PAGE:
(06/04/2009) Indonesia's decision earlier this year to allow conversion of up to 2 million hectares of peatlands for oil palm plantations is "a monumental mistake" for the country’s long-term economic prosperity and sustainability, argues an editorial published in the June issue of Frontiers in Ecology and the Environment.
Bill Clinton speaks out for rainforests in Brazil
(06/03/2009) Former US president Bill Clinton spoke out against rainforest destruction on Monday in Brazil. Headlining the Ethanol Summit 2009 in Sao Paulo, Clinton spoke of the positive role ethanol could play in lowering carbon emissions, but not when at the expense of rainforest.
Extinction of Christmas Island Pipistrelle bat predicted in less than six months
(06/03/2009) The Australasian Bat Society predicts that the Christmas Island Pipistrelle bat has less than six months left until extinction, unless measures are taken immediately to set-up a captive breeding population.
Tribes in Peru to get $0.68/acre for protecting Amazon forest
(06/03/2009) Indigenous communities in Peru will be paid 5 soles ($1.70) per hectare ($0.68/acre) of preserved forest under a new conservation plan proposed by Peru's Ministry of Environment, reports the International Tropical Timber Organization (ITTO) in its bi-monthly update.
Migrations of large mammals in serious declines, six have vanished entirely
(06/03/2009) Watch any nature documentary and it’s sure to include pulse-pounding footage of large herbivores migrating across African plains, Asian steppe, or the Arctic tundra. The images have become iconic: wildebeest forging a crocodile-inhabited river, caribou breaking through snow fields, Saiga running over tall grass. Despite such images of plenty, migrations are declining across the world, and in six cases have disappeared entirely.
Tropical East Asian forests under great threat
(06/02/2009) Tropical East Asia's rapid population growth and dramatic economic expansion over the past half century have taken a heavy toll on its natural resources. More than two-thirds of the region's original forest cover has been cleared or converted for agriculture and plantations, while its flora and fauna have suffered dearly from a burgeoning trade in wildlife products—several charismatic species have gone extinct as a direct consequence of human exploitation. Nevertheless tropical East Asia remains a top global priority for conservation, supporting up to a quarter of the world's terrestrial species.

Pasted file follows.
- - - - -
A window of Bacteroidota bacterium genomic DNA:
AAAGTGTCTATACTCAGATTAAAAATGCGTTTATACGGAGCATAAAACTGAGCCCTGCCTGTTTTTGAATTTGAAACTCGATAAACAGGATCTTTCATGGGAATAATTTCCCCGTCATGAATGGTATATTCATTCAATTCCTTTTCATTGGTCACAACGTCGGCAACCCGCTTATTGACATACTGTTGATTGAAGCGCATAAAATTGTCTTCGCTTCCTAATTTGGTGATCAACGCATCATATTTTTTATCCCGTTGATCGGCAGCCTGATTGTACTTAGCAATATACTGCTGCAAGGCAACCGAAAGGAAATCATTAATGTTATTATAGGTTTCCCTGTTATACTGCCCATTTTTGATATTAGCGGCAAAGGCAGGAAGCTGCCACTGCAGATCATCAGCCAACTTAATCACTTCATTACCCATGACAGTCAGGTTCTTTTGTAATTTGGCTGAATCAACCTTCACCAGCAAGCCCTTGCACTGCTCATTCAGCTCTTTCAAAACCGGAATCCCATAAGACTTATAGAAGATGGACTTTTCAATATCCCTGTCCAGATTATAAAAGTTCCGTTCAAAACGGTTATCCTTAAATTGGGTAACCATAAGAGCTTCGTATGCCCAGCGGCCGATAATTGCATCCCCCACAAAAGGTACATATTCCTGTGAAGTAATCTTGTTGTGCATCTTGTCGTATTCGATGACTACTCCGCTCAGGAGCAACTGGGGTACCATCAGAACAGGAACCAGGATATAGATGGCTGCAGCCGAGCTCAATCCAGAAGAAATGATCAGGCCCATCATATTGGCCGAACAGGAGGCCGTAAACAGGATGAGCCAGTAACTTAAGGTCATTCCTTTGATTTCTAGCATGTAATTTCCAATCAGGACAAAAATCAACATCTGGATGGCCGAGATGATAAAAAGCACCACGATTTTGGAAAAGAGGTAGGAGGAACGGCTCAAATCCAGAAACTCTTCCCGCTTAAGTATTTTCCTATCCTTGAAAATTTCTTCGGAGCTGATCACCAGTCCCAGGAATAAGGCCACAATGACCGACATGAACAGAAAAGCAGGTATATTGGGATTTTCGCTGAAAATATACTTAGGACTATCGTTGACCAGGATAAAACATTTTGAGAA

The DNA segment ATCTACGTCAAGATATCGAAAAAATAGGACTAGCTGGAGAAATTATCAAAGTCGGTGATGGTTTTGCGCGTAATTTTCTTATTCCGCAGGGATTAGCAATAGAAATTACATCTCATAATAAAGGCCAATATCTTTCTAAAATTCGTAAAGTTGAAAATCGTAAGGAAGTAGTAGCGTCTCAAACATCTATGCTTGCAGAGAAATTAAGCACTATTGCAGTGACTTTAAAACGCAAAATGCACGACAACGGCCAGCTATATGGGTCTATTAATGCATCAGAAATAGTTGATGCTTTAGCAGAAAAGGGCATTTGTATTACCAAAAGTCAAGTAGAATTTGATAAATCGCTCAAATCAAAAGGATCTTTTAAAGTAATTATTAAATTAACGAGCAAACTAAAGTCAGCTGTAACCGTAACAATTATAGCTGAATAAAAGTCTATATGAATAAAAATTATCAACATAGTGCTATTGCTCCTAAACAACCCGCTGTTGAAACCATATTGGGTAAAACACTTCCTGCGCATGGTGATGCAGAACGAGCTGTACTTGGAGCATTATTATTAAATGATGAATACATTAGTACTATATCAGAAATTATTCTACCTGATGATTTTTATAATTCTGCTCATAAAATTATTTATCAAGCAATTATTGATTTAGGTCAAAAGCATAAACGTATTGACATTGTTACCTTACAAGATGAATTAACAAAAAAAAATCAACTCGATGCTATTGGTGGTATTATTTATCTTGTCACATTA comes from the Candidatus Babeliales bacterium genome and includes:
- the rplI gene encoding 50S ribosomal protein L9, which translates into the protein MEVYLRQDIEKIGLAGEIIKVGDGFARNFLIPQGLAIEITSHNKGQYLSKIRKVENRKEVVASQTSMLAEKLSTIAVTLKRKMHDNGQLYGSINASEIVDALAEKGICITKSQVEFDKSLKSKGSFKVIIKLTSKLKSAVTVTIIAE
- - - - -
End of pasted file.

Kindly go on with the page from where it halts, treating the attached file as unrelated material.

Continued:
Reducing emissions from deforestation in developing countries
(06/02/2009) Global forest covers around 30 per cent of the Earth's land surface (nearly 4 billion hectares). Forests provide valuable ecosystem services and goods, serve as a habitat for a wide range of flora and fauna and hold a significant standing stock of global carbon. The total carbon content of forests has been estimated at 638 Gt for 2005, which is more than the amount of carbon in the entire atmosphere. Deforestation, mainly conversion of forests for agriculture activities, has been estimated at an alarming rate of 13 million hectares per year (in the period 1990-2005).
Network of parks can save Africa’s birds in warmer world
(06/02/2009) As Africa’s birds are forced to move habitats due to climate change, a new study finds that the continent’s current park system will continue to protect up to 90 percent of bird species. "We looked at bird species across the whole network of protected areas in Africa and the results show that wildlife conservation areas will be essential for the future survival of many species of birds,” said Dr. Stephen Willis from Durham University. "Important Bird Areas (IBAs) will provide new habitats for birds that are forced to move as temperatures and rainfall change and food sources become scarce in the areas where they currently occur. Protected areas are a vital conservation tool to help birds adapt to climate change in the 21st century."
Brazil accounts for 74% of global land area protected since 2003
(06/01/2009) Brazil accounts for nearly three-quarters of land protected in conservation areas established since 2003, according to a new study published in the Biological Conservation.
World governments to miss goal protecting 10 percent of every ecoregion by next year
(06/01/2009) It is unlikely that world government will keep their pledge to protect 10 percent of every ecological region by 2010, according to a new study published in Biological Conservation. This goal is just one of many agreed upon by world governments through the Convention on Biological Diversity. With less than a year to the goal’s deadline, the study found that half of the world’s ecoregions are currently below the 10 percent threshold.